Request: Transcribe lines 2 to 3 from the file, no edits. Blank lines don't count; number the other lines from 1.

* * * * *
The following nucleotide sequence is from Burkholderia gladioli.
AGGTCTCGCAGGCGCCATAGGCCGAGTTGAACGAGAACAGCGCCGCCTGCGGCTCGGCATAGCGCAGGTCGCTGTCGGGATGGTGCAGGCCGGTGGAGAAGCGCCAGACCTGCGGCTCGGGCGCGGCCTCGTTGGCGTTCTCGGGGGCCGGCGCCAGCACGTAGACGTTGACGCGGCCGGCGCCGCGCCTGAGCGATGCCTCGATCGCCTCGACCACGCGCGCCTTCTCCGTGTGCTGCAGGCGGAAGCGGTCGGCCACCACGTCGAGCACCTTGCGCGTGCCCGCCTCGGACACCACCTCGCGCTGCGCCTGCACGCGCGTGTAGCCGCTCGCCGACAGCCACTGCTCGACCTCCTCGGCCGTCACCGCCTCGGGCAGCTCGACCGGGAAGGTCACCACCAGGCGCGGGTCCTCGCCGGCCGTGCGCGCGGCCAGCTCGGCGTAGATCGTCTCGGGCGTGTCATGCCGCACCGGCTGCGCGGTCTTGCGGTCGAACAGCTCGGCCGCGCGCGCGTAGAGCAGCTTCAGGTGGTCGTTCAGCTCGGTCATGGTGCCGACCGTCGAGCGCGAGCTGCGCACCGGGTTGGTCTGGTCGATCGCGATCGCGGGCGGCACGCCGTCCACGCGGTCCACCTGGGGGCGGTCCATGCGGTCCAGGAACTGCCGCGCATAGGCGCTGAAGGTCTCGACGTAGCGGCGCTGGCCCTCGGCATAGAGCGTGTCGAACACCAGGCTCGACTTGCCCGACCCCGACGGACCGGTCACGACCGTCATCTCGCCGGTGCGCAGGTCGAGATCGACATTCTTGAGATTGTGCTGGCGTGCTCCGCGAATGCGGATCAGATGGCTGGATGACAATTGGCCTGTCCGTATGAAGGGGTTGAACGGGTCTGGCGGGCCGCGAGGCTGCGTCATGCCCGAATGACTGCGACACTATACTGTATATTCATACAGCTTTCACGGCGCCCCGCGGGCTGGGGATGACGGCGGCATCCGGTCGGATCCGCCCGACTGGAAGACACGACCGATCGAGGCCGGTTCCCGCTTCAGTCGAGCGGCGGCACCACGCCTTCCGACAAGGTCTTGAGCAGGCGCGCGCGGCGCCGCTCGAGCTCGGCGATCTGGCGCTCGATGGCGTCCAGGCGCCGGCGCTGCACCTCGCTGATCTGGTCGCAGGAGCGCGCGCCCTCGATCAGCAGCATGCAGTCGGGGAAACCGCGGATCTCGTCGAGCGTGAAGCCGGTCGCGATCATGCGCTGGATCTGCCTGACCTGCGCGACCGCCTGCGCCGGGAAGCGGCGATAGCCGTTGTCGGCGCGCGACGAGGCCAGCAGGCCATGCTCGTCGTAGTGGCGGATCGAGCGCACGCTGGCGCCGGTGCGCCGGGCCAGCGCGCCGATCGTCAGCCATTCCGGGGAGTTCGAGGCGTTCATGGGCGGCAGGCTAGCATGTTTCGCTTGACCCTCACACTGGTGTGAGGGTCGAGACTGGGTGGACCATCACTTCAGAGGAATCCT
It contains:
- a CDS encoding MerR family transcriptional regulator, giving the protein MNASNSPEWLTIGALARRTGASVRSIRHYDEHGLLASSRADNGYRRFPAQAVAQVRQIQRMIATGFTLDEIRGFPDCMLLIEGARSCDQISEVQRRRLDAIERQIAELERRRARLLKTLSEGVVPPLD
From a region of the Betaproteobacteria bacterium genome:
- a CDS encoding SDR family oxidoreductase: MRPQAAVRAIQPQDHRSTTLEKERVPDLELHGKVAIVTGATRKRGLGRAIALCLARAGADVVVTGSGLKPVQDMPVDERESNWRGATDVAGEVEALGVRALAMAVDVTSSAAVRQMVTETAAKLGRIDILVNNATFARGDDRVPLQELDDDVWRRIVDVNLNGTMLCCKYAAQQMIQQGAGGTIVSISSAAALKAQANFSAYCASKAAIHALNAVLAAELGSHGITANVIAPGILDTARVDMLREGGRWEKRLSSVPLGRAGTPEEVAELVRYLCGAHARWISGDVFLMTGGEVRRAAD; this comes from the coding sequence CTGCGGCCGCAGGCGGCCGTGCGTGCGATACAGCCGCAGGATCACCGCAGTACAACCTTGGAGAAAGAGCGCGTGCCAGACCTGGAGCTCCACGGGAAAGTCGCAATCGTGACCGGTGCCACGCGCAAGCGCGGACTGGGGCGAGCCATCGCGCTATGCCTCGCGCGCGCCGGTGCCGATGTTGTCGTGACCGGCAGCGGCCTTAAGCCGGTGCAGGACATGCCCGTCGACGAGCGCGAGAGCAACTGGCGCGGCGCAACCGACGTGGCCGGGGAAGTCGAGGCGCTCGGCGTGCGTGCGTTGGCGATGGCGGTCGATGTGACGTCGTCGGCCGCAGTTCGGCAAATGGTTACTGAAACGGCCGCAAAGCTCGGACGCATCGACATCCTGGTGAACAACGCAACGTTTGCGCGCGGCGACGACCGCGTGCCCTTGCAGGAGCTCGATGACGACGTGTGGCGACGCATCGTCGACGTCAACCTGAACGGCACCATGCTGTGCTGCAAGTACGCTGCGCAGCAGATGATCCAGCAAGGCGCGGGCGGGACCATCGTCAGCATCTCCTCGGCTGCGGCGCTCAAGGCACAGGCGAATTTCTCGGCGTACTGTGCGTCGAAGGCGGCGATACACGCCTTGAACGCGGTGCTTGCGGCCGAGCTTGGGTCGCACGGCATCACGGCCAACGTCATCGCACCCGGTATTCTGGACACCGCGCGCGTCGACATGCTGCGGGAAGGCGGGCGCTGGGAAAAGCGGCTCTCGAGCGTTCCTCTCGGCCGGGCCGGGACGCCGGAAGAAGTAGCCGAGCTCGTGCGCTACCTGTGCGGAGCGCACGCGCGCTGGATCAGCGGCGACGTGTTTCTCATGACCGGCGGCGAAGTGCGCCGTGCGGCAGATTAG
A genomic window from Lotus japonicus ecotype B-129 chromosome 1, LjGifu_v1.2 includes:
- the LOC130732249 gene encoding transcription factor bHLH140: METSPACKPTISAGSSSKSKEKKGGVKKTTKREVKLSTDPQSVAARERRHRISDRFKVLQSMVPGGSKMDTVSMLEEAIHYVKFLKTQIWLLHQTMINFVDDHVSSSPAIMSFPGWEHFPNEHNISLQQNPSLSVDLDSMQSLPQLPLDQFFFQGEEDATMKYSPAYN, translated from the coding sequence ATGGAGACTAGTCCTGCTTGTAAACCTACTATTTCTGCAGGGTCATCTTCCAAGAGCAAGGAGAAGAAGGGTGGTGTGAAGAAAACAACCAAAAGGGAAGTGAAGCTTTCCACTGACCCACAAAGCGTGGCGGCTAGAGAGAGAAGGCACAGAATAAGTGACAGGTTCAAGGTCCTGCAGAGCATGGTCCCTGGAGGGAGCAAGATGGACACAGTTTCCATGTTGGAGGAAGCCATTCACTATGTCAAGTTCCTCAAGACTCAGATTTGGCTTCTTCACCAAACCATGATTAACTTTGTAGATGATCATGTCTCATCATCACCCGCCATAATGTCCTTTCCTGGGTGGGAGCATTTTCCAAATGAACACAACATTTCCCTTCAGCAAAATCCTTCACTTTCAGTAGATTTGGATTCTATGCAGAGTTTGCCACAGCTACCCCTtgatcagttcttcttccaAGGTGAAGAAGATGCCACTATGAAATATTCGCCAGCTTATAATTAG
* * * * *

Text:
AGGTCTCGCAGGCGCCATAGGCCGAGTTGAACGAGAACAGCGCCGCCTGCGGCTCGGCATAGCGCAGGTCGCTGTCGGGATGGTGCAGGCCGGTGGAGAAGCGCCAGACCTGCGGCTCGGGCGCGGCCTCGTTGGCGTTCTCGGGGGCCGGCGCCAGCACGTAGACGTTGACGCGGCCGGCGCCGCGCCTGAGCGATGCCTCGATCGCCTCGACCACGCGCGCCTTCTCCGTGTGCTGCAGGCGGAAGCGGTCGGCCACCACGTCGAGCACCTTGCGCGTGCCCGCCTCGGACACCACCTCGCGCTGCGCCTGCACGCGCGTGTAGCCGCTCGCCGACAGCCACTGCTCGACCTCCTCGGCCGTCACCGCCTCGGGCAGCTCGACCGGGAAGGTCACCACCAGGCGCGGGTCCTCGCCGGCCGTGCGCGCGGCCAGCTCGGCGTAGATCGTCTCGGGCGTGTCATGCCGCACCGGCTGCGCGGTCTTGCGGTCGAACAGCTCGGCCGCGCGCGCGTAGAGCAGCTTCAGGTGGTCGTTCAGCTCGGTCATGGTGCCGACCGTCGAGCGCGAGCTGCGCACCGGGTTGGTCTGGTCGATCGCGATCGCGGGCGGCACGCCGTCCACGCGGTCCACCTGGGGGCGGTCCATGCGGTCCAGGAACTGCCGCGCATAGGCGCTGAAGGTCTCGACGTAGCGGCGCTGGCCCTCGGCATAGAGCGTGTCGAACACCAGGCTCGACTTGCCCGACCCCGACGGACCGGTCACGACCGTCATCTCGCCGGTGCGCAGGTCGAGATCGACATTCTTGAGATTGTGCTGGCGTGCTCCGCGAATGCGGATCAGATGGCTGGATGACAATTGGCCTGTCCGTATGAAGGGGTTGAACGGGTCTGGCGGGCCGCGAGGCTGCGTCATGCCCGAATGACTGCGACACTATACTGTATATTCATACAGCTTTCACGGCGCCCCGCGGGCTGGGGATGACGGCGGCATCCGGTCGGATCCGCCCGACTGGAAGACACGACCGATCGAGGCCGGTTCCCGCTTCAGTCGAGCGGCGGCACCACGCCTTCCGACAAGGTCTTGAGCAGGCGCGCGCGGCGCCGCTCGAGCTCGGCGATCTGGCGCTCGATGGCGTCCAGGCGCCGGCGCTGCACCTCGCTGATCTGGTCGCAGGAGCGCGCGCCCTCGATCAGCAGCATGCAGTCGGGGAAACCGCGGATCTCGTCGAGCGTGAAGCCGGTCGCGATCATGCGCTGGATCTGCCTGACCTGCGCGACCGCCTGCGCCGGGAAGCGGCGATAGCCGTTGTCGGCGCGCGACGAGGCCAGCAGGCCATGCTCGTCGTAGTGGCGGATCGAGCGCACGCTGGCGCCGGTGCGCCGGGCCAGCGCGCCGATCGTCAGCCATTCCGGGGAGTTCGAGGCGTTCATGGGCGGCAGGCTAGCATGTTTCGCTTGACCCTCACACTGGTGTGAGGGTCGAGACTGGGTGGACCATCACTTCAGAGGAATCCT
It contains: